The UK's biggest insurance company Aviva has effectively ended its campaign to acquire its largest domestic rival Prudential plc in less than a week, having failed to gain the support of the coveted company's board.
At the beginning of the week Aviva, parent of Norwich Union, revealed a takeover plan that effectively valued its close competitor at GBP17 billion. The insurance titan had finally taken the plunge into trying to create a British insurance ‘super-company’ to rival the likes of Axa in France and Allianz in Germany.
However, Aviva stated from the start that it was only interested in a ‘friendly’ bid and it had published its bid proposal in order to gain support from Prudential shareholders. The official response was swift and uncompromising as the Pru’s board rejected any possible tie-up, pointing to its recent good financial results and global reach as reasons to continue on its own.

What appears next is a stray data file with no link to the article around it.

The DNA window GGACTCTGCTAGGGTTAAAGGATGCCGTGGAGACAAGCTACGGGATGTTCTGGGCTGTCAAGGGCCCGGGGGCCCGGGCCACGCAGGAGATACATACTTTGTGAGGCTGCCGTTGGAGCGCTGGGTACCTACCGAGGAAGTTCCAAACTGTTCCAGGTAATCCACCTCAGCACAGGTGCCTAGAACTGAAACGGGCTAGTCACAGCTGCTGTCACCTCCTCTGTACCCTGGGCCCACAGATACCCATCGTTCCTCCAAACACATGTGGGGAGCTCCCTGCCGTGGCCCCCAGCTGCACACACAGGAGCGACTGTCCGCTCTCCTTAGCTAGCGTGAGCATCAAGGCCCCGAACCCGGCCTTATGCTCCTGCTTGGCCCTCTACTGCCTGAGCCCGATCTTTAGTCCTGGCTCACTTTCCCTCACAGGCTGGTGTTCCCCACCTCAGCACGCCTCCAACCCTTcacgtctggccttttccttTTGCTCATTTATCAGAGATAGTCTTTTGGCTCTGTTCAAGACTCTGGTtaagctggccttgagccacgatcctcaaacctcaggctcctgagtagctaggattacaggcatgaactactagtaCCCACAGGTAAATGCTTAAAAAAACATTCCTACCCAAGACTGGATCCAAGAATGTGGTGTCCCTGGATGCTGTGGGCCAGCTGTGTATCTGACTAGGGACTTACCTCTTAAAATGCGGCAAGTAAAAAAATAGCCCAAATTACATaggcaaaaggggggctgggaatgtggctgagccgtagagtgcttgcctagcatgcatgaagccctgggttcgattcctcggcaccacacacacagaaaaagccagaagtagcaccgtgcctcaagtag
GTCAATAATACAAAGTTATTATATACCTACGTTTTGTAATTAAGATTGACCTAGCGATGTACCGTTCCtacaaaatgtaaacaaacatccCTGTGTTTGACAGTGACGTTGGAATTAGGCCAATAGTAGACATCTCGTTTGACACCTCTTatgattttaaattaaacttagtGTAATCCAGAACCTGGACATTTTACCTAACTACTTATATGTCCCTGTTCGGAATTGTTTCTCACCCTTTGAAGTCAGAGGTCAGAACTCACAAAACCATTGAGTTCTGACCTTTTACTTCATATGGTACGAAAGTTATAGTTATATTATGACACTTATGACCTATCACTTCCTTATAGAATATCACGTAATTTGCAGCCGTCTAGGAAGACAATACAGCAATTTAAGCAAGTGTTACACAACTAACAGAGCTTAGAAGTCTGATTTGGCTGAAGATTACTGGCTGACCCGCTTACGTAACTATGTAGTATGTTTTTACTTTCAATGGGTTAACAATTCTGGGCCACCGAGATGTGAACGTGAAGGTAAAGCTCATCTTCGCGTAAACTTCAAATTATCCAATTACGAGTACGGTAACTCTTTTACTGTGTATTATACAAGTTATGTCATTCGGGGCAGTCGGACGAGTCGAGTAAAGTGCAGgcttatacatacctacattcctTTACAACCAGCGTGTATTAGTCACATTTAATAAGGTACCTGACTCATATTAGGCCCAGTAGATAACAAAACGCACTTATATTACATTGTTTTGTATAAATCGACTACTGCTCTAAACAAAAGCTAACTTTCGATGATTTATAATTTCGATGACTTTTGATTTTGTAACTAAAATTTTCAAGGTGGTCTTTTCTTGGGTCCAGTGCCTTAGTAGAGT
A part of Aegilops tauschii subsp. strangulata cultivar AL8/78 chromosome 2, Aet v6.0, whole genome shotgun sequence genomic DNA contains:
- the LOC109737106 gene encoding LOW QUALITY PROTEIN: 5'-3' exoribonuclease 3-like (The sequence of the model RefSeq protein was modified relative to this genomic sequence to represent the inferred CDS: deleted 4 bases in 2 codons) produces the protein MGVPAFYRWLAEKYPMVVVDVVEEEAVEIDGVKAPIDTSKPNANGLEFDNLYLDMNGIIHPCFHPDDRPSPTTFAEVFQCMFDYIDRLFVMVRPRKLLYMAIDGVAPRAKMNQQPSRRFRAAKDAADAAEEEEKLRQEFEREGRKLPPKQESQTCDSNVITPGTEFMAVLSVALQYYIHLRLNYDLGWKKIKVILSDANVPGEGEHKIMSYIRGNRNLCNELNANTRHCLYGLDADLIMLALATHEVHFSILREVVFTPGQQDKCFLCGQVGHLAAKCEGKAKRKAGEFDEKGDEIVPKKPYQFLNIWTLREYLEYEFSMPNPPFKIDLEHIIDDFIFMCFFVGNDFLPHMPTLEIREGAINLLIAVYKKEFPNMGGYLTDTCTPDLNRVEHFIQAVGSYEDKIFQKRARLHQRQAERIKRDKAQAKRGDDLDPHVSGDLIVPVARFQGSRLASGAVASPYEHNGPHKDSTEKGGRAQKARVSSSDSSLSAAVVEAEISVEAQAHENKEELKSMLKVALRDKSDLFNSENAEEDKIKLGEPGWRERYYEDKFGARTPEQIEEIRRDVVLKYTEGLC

As the week progressed Aviva had hoped to win over sufficient support, both from shareholders and the Prudential board, to avoid its proposed takeover from morphing into one of a hostile nature. However, Aviva has now effectively ended its interest by sticking to its contention that it does not want to enter into a hostile process.
In coming to its decision, the board of Aviva determined that it was not in the best interests of its shareholders to make any material adjustment to its proposed terms, it said in a statement.
The mini saga has had a dramatic effect on the value of Prudential shares. The initial bid revelation inspired a jump in Prudential’s share price, however the news of Aviva’s withdrawal have now caused shares in the UK’s number two insurer to fall by 7%, Reuters reported.